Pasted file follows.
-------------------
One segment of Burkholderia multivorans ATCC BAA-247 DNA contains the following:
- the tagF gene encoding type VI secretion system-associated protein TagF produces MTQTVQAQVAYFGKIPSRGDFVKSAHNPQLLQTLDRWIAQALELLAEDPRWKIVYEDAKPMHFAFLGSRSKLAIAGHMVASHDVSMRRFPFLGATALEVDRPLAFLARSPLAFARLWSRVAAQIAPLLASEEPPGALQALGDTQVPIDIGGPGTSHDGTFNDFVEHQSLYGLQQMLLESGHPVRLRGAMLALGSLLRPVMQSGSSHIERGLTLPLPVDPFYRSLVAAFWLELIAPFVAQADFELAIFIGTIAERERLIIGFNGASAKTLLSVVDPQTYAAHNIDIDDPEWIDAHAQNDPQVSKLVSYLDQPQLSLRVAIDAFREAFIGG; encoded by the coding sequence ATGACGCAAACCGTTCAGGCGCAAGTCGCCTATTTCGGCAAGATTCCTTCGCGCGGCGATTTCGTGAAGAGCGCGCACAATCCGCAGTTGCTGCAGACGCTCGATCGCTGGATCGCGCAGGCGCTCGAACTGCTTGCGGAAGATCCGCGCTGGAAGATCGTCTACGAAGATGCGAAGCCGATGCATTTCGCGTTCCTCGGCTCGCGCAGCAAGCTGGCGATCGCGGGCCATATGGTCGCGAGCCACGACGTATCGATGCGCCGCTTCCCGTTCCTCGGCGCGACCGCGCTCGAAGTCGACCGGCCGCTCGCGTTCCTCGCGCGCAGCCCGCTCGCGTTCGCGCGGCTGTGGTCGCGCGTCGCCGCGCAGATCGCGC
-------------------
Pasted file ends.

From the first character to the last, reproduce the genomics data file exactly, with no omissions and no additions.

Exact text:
One segment of Burkholderia multivorans ATCC BAA-247 DNA contains the following:
- the tagF gene encoding type VI secretion system-associated protein TagF produces MTQTVQAQVAYFGKIPSRGDFVKSAHNPQLLQTLDRWIAQALELLAEDPRWKIVYEDAKPMHFAFLGSRSKLAIAGHMVASHDVSMRRFPFLGATALEVDRPLAFLARSPLAFARLWSRVAAQIAPLLASEEPPGALQALGDTQVPIDIGGPGTSHDGTFNDFVEHQSLYGLQQMLLESGHPVRLRGAMLALGSLLRPVMQSGSSHIERGLTLPLPVDPFYRSLVAAFWLELIAPFVAQADFELAIFIGTIAERERLIIGFNGASAKTLLSVVDPQTYAAHNIDIDDPEWIDAHAQNDPQVSKLVSYLDQPQLSLRVAIDAFREAFIGG; encoded by the coding sequence ATGACGCAAACCGTTCAGGCGCAAGTCGCCTATTTCGGCAAGATTCCTTCGCGCGGCGATTTCGTGAAGAGCGCGCACAATCCGCAGTTGCTGCAGACGCTCGATCGCTGGATCGCGCAGGCGCTCGAACTGCTTGCGGAAGATCCGCGCTGGAAGATCGTCTACGAAGATGCGAAGCCGATGCATTTCGCGTTCCTCGGCTCGCGCAGCAAGCTGGCGATCGCGGGCCATATGGTCGCGAGCCACGACGTATCGATGCGCCGCTTCCCGTTCCTCGGCGCGACCGCGCTCGAAGTCGACCGGCCGCTCGCGTTCCTCGCGCGCAGCCCGCTCGCGTTCGCGCGGCTGTGGTCGCGCGTCGCCGCGCAGATCGCGC